During the PGA Merchandise Show in Orlando last week, Mark King, the CEO of TaylorMade introduced their idea for speeding up play. The 14-inch cup more than triples the target on the green from the current 4.25 inch cup, and speeds up play on the green. This idea is not a new one. Jack Nicholas talks about increasing the size of the cup in the green to an 8 inch diameter for amateurs and high-handicappers. Both men talk about the increased pace of play and more enjoyment for new and less skilled players.

The slow pace of play seems to be the biggest complaint on the course. So, how does that problem get solved? TaylorMade is hosting a blog site called, collecting ideas to make golf more attractive to new players as well as current players. Ideas range from adding leagues for young players and new adult players to creating Big Break-style competitions to attract more interest. Of course, some say that the game is perfect in its current form and folks should learn to play without any additional changes.

Barney Adams, the father of Tee it Forward promotes shortening the game to make it more enjoyable and faster. The point of golf is to be outside and have fun. When it’s work for a player to get to the green, the fun starts to seep away. Adams wonders why amateurs feel the only way to play a course is from the back tees. That rule doesn’t appear in the rulebook. Players should play from tees that allow them to be on the green in regulation without any herculean efforts. The game isn’t any easier, just more enjoyable and oftentimes faster.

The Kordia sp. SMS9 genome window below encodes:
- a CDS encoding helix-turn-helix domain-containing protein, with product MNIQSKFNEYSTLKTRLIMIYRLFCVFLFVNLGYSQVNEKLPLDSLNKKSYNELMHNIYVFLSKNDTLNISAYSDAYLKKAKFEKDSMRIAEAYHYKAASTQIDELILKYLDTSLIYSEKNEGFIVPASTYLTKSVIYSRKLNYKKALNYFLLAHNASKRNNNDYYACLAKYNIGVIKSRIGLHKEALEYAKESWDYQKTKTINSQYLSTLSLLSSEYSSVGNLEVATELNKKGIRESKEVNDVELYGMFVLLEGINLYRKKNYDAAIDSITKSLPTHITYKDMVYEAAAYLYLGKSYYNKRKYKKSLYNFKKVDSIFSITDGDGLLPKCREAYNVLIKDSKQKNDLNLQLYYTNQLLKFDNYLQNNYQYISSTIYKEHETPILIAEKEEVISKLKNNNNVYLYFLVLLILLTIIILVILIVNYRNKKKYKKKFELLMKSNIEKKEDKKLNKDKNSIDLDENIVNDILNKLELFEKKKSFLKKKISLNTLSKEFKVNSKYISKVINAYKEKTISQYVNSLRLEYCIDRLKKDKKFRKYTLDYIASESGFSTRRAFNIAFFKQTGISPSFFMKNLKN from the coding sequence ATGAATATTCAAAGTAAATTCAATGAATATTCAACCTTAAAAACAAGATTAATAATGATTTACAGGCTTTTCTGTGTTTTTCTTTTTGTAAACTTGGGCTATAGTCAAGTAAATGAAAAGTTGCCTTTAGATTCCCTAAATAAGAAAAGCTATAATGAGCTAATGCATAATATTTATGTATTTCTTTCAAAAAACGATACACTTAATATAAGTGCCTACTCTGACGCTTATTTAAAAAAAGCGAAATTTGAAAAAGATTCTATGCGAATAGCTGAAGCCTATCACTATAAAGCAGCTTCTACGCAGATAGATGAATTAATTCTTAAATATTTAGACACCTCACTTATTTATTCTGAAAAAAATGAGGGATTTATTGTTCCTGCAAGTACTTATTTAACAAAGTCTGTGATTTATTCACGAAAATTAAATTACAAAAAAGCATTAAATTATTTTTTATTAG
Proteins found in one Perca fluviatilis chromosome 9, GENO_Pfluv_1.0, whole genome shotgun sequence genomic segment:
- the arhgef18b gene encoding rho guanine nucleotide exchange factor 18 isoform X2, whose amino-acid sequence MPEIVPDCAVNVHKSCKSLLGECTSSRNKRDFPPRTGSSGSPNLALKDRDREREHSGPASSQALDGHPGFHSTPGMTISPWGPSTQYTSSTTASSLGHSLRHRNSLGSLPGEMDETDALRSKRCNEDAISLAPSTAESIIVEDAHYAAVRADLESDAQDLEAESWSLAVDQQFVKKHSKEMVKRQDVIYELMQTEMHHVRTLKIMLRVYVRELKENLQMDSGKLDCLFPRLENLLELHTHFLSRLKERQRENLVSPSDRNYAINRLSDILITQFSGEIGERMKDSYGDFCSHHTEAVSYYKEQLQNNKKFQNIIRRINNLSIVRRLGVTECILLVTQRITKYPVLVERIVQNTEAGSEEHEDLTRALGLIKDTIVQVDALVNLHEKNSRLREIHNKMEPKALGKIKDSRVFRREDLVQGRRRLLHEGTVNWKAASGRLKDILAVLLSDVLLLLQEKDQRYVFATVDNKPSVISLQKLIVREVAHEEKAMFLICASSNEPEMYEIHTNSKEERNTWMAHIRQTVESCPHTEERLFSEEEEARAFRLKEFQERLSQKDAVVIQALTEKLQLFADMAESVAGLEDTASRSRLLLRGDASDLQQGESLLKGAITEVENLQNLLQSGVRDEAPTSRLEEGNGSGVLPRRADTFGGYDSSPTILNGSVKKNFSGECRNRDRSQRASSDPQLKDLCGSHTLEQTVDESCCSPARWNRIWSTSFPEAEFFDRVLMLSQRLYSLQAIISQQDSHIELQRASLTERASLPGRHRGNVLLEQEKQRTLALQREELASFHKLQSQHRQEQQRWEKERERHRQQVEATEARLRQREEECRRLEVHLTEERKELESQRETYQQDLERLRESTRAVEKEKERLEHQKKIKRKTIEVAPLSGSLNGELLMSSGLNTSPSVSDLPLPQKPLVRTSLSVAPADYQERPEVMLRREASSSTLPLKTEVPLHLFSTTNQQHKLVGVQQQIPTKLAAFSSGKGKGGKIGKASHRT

This topic is a perennial within the golf community. Over time, perhaps a combination of the Tee it Forward philosophy and some changes in the rules or setup for new players will help reduce the number of players that quit because it’s just not fun anymore.

What do you think would speed up play?

Las Vegas golf specials after the holidays

It’s been quite a few months for us here. With golf season pretty much over in the Rocky Mountain West, I spent some time traveling and working at my day job. I spent 2 1/2 weeks in Spain, visiting La Alberca, Madrid, Sevilla, Cadiz, and Barcelona. Unfortunately, it was too cold to golf in any of those places, except Cadiz. But, no golf in Spain this time around.


M and I did play on Friday afternoon here in the Denver area. The temps were in the 50s and the sun was shining. We played a quick 9 holes at our favorite executive course. There were very few folks on the course. The course was quite dry and the tee boxes were beat up. I’m sure once we get closer to Spring the super over there will work on the grass. Shot par on two holes, but I didn’t really keep score anywhere else. Just a friendly game.